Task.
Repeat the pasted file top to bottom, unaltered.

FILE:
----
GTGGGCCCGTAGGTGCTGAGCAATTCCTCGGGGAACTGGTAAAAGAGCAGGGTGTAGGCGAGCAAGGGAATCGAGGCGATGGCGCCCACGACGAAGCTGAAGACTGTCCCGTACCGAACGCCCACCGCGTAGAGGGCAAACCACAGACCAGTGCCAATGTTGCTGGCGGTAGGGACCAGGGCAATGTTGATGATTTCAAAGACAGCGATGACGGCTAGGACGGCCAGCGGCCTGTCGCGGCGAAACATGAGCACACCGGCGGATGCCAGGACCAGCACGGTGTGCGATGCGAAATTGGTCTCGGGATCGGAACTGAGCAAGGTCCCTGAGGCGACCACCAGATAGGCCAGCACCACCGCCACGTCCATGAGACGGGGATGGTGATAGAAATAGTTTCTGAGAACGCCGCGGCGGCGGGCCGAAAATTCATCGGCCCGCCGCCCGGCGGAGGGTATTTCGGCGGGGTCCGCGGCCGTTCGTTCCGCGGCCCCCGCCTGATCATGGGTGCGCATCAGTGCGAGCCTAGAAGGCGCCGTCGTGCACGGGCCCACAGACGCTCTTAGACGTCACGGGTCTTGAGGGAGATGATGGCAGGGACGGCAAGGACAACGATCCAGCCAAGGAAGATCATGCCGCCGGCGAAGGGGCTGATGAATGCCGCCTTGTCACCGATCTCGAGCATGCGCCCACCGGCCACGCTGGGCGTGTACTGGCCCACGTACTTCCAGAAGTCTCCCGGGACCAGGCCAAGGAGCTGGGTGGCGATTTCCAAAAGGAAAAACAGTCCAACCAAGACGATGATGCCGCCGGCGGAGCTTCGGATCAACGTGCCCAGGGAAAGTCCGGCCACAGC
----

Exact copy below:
GTGGGCCCGTAGGTGCTGAGCAATTCCTCGGGGAACTGGTAAAAGAGCAGGGTGTAGGCGAGCAAGGGAATCGAGGCGATGGCGCCCACGACGAAGCTGAAGACTGTCCCGTACCGAACGCCCACCGCGTAGAGGGCAAACCACAGACCAGTGCCAATGTTGCTGGCGGTAGGGACCAGGGCAATGTTGATGATTTCAAAGACAGCGATGACGGCTAGGACGGCCAGCGGCCTGTCGCGGCGAAACATGAGCACACCGGCGGATGCCAGGACCAGCACGGTGTGCGATGCGAAATTGGTCTCGGGATCGGAACTGAGCAAGGTCCCTGAGGCGACCACCAGATAGGCCAGCACCACCGCCACGTCCATGAGACGGGGATGGTGATAGAAATAGTTTCTGAGAACGCCGCGGCGGCGGGCCGAAAATTCATCGGCCCGCCGCCCGGCGGAGGGTATTTCGGCGGGGTCCGCGGCCGTTCGTTCCGCGGCCCCCGCCTGATCATGGGTGCGCATCAGTGCGAGCCTAGAAGGCGCCGTCGTGCACGGGCCCACAGACGCTCTTAGACGTCACGGGTCTTGAGGGAGATGATGGCAGGGACGGCAAGGACAACGATCCAGCCAAGGAAGATCATGCCGCCGGCGAAGGGGCTGATGAATGCCGCCTTGTCACCGATCTCGAGCATGCGCCCACCGGCCACGCTGGGCGTGTACTGGCCCACGTACTTCCAGAAGTCTCCCGGGACCAGGCCAAGGAGCTGGGTGGCGATTTCCAAAAGGAAAAACAGTCCAACCAAGACGATGATGCCGCCGGCGGAGCTTCGGATCAACGTGCCCAGGGAAAGTCCGGCCACAGC